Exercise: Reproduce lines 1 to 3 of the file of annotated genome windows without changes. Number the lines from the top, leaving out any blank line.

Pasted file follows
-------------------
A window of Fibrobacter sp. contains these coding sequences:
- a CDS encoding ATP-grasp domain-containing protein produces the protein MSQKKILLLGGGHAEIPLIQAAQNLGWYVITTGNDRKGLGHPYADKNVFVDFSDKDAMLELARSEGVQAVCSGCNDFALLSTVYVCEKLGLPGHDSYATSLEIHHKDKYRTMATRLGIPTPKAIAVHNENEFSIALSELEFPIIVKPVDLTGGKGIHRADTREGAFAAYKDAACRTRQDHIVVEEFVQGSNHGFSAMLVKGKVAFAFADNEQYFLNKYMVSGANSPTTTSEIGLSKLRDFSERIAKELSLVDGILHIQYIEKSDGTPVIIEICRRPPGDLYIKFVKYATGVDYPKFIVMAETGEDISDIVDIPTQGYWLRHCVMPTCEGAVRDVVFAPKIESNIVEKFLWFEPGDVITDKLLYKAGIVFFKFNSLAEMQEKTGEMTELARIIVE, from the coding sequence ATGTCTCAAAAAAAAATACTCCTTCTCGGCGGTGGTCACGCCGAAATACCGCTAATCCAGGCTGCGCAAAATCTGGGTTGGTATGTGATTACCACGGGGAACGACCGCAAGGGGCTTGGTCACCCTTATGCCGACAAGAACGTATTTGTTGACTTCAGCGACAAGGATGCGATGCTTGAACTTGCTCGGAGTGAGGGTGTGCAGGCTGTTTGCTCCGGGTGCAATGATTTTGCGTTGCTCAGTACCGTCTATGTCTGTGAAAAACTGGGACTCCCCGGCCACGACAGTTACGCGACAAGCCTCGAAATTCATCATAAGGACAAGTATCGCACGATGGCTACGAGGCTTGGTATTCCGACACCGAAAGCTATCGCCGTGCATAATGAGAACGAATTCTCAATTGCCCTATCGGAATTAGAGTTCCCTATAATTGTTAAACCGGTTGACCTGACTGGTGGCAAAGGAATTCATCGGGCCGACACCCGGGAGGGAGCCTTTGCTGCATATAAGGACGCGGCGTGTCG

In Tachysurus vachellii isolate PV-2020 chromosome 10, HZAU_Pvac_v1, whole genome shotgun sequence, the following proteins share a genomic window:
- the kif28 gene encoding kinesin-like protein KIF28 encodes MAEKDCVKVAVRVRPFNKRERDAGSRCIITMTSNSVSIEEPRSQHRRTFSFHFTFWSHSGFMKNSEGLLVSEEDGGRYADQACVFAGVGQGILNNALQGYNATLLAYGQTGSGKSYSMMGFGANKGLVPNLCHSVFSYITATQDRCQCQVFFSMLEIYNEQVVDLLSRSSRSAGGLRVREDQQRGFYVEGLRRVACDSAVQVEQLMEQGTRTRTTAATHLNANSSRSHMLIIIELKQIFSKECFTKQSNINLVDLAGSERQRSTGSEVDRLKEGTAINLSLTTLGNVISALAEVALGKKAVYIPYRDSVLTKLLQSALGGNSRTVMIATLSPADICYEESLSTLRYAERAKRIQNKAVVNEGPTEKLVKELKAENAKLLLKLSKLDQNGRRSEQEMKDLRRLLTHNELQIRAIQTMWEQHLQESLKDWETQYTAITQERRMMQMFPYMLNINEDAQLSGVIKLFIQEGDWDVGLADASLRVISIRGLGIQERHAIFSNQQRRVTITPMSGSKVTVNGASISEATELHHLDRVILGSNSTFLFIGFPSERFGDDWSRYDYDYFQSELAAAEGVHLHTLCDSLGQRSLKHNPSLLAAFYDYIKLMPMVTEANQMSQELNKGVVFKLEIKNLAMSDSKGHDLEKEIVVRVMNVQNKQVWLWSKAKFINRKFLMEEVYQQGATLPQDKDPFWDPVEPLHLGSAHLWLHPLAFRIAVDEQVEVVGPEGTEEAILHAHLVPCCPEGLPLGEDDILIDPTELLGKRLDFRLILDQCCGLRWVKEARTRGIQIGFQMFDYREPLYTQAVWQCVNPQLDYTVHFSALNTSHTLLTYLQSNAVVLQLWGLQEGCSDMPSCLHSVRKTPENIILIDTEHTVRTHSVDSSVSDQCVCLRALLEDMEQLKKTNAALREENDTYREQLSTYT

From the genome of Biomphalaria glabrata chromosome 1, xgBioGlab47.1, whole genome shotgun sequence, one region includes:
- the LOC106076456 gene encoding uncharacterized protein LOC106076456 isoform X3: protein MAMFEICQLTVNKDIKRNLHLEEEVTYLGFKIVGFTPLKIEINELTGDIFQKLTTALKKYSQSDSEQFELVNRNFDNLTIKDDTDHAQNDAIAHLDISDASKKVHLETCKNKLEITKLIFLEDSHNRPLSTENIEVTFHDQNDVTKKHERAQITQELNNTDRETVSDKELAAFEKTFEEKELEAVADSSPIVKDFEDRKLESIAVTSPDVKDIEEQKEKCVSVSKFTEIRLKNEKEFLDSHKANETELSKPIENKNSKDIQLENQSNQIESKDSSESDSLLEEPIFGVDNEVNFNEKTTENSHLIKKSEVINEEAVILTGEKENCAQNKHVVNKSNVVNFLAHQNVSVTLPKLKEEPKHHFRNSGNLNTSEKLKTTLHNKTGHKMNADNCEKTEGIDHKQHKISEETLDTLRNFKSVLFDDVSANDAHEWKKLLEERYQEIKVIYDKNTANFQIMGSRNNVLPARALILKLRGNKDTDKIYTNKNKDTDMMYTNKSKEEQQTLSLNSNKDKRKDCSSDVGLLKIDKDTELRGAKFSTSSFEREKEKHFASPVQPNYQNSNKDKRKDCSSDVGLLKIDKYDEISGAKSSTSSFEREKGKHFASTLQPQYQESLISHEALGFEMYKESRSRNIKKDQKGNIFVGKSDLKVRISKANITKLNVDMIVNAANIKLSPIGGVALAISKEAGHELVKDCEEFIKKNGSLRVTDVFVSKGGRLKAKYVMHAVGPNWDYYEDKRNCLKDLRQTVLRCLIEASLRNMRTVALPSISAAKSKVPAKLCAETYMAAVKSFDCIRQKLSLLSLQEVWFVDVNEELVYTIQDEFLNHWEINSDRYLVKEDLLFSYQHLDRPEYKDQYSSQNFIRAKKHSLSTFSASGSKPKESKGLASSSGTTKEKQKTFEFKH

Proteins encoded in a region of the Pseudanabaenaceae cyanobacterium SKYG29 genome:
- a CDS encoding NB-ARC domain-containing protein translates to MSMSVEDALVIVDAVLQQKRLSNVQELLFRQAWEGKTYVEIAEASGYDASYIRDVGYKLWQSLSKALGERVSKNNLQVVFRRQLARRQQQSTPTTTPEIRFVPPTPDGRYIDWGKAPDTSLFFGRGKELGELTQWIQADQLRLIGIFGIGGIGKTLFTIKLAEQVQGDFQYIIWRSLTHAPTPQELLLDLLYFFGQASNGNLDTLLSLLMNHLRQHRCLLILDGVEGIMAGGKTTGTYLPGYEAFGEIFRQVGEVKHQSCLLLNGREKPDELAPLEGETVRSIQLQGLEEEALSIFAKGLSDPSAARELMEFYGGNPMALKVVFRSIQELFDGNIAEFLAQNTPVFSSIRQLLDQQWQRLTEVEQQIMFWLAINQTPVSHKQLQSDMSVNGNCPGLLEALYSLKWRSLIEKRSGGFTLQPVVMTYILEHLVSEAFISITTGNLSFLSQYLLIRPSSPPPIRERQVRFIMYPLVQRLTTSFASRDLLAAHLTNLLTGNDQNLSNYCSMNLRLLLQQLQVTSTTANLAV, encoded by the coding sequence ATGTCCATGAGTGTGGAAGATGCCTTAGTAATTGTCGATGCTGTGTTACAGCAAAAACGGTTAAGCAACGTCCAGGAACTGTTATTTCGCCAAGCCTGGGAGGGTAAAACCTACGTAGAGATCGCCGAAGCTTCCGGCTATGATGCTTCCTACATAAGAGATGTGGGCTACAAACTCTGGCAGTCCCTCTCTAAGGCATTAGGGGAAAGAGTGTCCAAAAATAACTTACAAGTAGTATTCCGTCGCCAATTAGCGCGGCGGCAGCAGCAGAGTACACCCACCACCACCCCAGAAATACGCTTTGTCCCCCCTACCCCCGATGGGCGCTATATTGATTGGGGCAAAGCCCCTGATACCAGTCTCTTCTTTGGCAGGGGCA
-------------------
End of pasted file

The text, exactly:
A window of Fibrobacter sp. contains these coding sequences:
- a CDS encoding ATP-grasp domain-containing protein produces the protein MSQKKILLLGGGHAEIPLIQAAQNLGWYVITTGNDRKGLGHPYADKNVFVDFSDKDAMLELARSEGVQAVCSGCNDFALLSTVYVCEKLGLPGHDSYATSLEIHHKDKYRTMATRLGIPTPKAIAVHNENEFSIALSELEFPIIVKPVDLTGGKGIHRADTREGAFAAYKDAACRTRQDHIVVEEFVQGSNHGFSAMLVKGKVAFAFADNEQYFLNKYMVSGANSPTTTSEIGLSKLRDFSERIAKELSLVDGILHIQYIEKSDGTPVIIEICRRPPGDLYIKFVKYATGVDYPKFIVMAETGEDISDIVDIPTQGYWLRHCVMPTCEGAVRDVVFAPKIESNIVEKFLWFEPGDVITDKLLYKAGIVFFKFNSLAEMQEKTGEMTELARIIVE, from the coding sequence ATGTCTCAAAAAAAAATACTCCTTCTCGGCGGTGGTCACGCCGAAATACCGCTAATCCAGGCTGCGCAAAATCTGGGTTGGTATGTGATTACCACGGGGAACGACCGCAAGGGGCTTGGTCACCCTTATGCCGACAAGAACGTATTTGTTGACTTCAGCGACAAGGATGCGATGCTTGAACTTGCTCGGAGTGAGGGTGTGCAGGCTGTTTGCTCCGGGTGCAATGATTTTGCGTTGCTCAGTACCGTCTATGTCTGTGAAAAACTGGGACTCCCCGGCCACGACAGTTACGCGACAAGCCTCGAAATTCATCATAAGGACAAGTATCGCACGATGGCTACGAGGCTTGGTATTCCGACACCGAAAGCTATCGCCGTGCATAATGAGAACGAATTCTCAATTGCCCTATCGGAATTAGAGTTCCCTATAATTGTTAAACCGGTTGACCTGACTGGTGGCAAAGGAATTCATCGGGCCGACACCCGGGAGGGAGCCTTTGCTGCATATAAGGACGCGGCGTGTCG

In Tachysurus vachellii isolate PV-2020 chromosome 10, HZAU_Pvac_v1, whole genome shotgun sequence, the following proteins share a genomic window: